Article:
The shifting balance sheet
The war whipped Reserve Bank operations out of the doldrums of the late 1930s in a spectacular manner. A great deal of the war financing bypassed the old and suddenly cumbersome system of supplying credit through the Federal Reserve System by allowing member banks to rediscount eligible loans. In stark contrast to World War I and its postwar years, rediscounts dwindled and finally disappeared during World War II. The Atlanta Bank’s portfolio of earning assets at the end of 1944, for example, consisted almost entirely of Treasury securities distributed from the System’s account. There were no discounted loans from member banks. The Reserve Banks became almost exclusively holders of government debt.
Commercial banks financed $95 billion of the $380 billion war debt, as the Fed augmented their asset capacity by supplying ample reserves. The money supply more than tripled between June 1940 and the end of 1945, and U.S. government debt increased from one-fourth to two-thirds of all U.S. debt. Thus a large portion of the banking resources of the nation, which had seemed so plentiful and so neglected in 1938, fueled the war effort, and both the activity as well as the assets of the Atlanta Fed soared. Concern over weak earnings disappeared, notwithstanding the System’s support of artificially low rates to mitigate the government’s borrowing costs. Net earnings at the Atlanta Bank climbed from $246,000 in 1941 to $4.3 million in 1945, still short of 1920’s record $6 million. Financial considerations in the future would gravitate toward careful budget management.
Because of the growth of wartime activity the Atlanta Fed, for the first time in 20 years, felt the squeeze of inadequate space. All Sixth District offices became seriously overcrowded, as the staff needed to handle the load climbed from 799 in 1940 to 1,492 in 1945. The war effort ruled out new buildings during those years, but additional space was leased in New Orleans in 1942 for use by the special government financing agencies. By 1944 the Bank began to search for sites and to develop plans for expansion after the war ended.
In the midst of all this frantic activity, one traditional activity was dropped. Due to restrictions on tires and gasoline, as well as a manpower shortage, the Bank suspended its bank and public relations programs and stopped sending officers on routine visits to District banks. For the same reason, bringing selected branch directors to Atlanta board meetings also was suspended during the war. While the war pushed membership concerns into the back seat, the problem was far from solved. Sixth District banks continued to be reluctant to join the System. From a starting point of 381 member banks in 1914 and a high point of 543 in 1922, membership in the District had fallen to a low of 309 in 1933, then edged up during the 1930s and 1940s to reach 351 by 1950. By contrast, there were 837 nonmember banks in the District in 1950. Still, because the Depression had wiped out thousands of banks, the proportion of Sixth District banks which were members had increased from 26.2 percent in 1922 to 30.0 percent in 1944 and 1950.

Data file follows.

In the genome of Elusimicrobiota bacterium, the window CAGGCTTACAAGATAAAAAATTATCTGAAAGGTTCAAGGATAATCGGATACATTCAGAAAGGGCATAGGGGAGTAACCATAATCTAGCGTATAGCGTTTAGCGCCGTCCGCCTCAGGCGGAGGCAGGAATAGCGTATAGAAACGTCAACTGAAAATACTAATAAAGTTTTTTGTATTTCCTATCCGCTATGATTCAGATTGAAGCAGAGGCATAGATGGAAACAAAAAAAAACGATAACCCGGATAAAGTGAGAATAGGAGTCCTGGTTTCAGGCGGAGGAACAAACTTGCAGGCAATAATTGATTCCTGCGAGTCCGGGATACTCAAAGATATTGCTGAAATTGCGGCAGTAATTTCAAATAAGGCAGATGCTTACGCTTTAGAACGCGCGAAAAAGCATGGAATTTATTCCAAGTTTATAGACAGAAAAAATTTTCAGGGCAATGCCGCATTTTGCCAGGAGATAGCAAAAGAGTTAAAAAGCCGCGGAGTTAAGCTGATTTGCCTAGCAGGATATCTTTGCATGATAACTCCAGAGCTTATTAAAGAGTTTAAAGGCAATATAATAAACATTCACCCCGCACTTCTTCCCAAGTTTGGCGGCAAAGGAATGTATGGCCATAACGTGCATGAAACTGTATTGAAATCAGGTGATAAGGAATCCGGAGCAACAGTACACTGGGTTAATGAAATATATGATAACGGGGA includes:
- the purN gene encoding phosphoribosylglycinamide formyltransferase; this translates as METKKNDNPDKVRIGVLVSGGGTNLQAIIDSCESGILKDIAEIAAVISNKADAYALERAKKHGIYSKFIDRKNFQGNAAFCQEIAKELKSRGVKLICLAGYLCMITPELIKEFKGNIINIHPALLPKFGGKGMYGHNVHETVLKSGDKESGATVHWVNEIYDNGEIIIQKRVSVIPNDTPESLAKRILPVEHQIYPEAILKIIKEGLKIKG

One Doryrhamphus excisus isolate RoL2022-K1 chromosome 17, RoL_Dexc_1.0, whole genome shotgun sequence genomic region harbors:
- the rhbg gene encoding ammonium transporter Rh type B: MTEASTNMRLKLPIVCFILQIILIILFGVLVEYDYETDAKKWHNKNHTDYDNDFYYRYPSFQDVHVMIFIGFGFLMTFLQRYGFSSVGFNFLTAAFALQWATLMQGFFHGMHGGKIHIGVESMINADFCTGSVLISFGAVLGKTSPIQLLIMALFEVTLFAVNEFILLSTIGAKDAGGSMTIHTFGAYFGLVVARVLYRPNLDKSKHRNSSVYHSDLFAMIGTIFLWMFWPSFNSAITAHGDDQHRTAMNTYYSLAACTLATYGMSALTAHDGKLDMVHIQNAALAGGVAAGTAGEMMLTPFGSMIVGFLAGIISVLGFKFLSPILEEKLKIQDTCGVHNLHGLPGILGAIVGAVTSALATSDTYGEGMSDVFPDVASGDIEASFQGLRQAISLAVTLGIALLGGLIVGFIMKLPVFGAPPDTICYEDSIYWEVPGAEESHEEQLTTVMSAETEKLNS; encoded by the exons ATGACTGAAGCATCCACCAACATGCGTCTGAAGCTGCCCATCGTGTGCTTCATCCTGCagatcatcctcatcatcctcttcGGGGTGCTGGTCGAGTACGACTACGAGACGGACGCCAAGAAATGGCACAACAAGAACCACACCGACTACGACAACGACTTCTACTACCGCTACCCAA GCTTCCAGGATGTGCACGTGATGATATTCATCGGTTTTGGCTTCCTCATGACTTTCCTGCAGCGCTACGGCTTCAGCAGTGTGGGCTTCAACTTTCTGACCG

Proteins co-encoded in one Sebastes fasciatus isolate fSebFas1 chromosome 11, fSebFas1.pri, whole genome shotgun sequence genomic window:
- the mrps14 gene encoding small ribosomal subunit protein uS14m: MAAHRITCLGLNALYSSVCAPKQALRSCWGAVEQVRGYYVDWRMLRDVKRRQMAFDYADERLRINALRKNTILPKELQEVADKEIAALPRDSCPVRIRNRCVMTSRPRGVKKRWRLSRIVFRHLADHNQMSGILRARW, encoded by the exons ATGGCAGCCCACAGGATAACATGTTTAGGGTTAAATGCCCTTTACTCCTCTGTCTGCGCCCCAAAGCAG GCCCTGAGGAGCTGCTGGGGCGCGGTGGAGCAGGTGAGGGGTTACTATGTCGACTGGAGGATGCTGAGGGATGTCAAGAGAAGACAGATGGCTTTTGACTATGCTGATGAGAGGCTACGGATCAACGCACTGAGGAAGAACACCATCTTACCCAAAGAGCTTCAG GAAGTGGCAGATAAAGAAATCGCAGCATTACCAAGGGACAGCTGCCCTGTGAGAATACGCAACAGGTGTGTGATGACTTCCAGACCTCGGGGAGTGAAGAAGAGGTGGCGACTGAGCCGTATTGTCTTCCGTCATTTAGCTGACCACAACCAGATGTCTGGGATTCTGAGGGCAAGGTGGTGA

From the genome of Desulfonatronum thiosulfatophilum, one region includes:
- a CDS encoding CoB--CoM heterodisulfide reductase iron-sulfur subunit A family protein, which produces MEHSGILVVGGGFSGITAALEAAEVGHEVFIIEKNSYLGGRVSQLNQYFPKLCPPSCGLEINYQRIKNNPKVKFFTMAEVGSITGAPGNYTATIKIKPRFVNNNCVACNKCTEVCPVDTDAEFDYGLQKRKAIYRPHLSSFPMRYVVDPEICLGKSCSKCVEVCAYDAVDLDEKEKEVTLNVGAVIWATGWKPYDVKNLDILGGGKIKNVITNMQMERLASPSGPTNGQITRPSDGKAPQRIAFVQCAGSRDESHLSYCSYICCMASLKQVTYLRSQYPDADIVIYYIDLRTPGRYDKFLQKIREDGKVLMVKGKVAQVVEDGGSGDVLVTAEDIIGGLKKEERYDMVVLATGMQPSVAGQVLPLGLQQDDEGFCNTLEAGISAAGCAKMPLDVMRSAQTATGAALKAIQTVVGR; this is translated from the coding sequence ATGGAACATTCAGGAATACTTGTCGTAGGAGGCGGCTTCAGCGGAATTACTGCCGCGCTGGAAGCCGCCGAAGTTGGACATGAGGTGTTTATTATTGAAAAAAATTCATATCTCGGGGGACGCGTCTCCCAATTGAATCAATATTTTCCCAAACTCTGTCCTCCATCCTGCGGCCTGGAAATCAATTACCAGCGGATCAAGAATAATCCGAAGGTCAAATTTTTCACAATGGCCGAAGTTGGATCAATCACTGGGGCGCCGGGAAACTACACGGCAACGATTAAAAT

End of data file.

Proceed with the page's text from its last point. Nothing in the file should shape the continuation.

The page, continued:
Developing future officers
Personnel policies received a great deal of attention between 1936 and 1945. The new Board of Governors wanted a stronger, better-educated staff to carry out its more ambitious program and hired C. Canby Balderston (later to become a governor of the Board) to help District Banks develop hiring and training programs to meet their future needs. From the very beginning, however, the Washington Board resisted higher salaries, particularly for senior officers. Once systemwide analysis made it clear that salaries in Atlanta were the lowest in the System, pay scales became a perennial subject for discussion in the Bank. Lower wages and salaries were characteristic of the South. By matching prevailing salaries paid by commercial banks in the District, the Atlanta Fed fell behind other Districts. In October 1941, for instance, the Atlanta board noted that the Sixth District ranked last in salaries and was paying only 83 percent of the System average. First the Depression, then the war, and finally concern about postwar inflation made the Board in Washington determined to hold down salaries in the System, so the compensation issue remained on the table.
In response to a Balderston recommendation, however, the Atlanta Bank launched an officer-development program and began to move its promising young men around the District to season them and complete their knowledge of the Bank. There were no women officers, in spite of wartime ratios that made 78 percent of the Bank’s 1945 staff women. Actually, the Bank named its first woman officer back in 1927 when it appointed Mary E. Mahon assistant cashier of the Jacksonville branch. Historically that choice proved to be a rare exception, though, and it was not until the 1980s that a significant number of women officers began to be appointed.
This picture of the fiscal agency department in the 1940s reflects the vital part played by women on the Bank's staff during World War II.
One of the great successes of the Federal Reserve System was the quick, efficient check-clearing system it fostered. Because major commercial banks maintained accounts with Federal Reserve Banks and the District Banks maintained accounts with each other, check settlement had become a quick and certain process, and the use of checks had grown proportionately to improvements in the system. Even before automation entered the picture the District Banks and their branches became prodigious check processing centers. As Fortune Magazine noted in its February 1940 issue, “The U.S. is the most checkbook-minded country in the world. It is by check that the corporations talk to each other. . . and by check that a substantial portion of the grocery, butcher and gas bills is paid. The total of check transactions last year  has been estimated at around $600,000,000,000.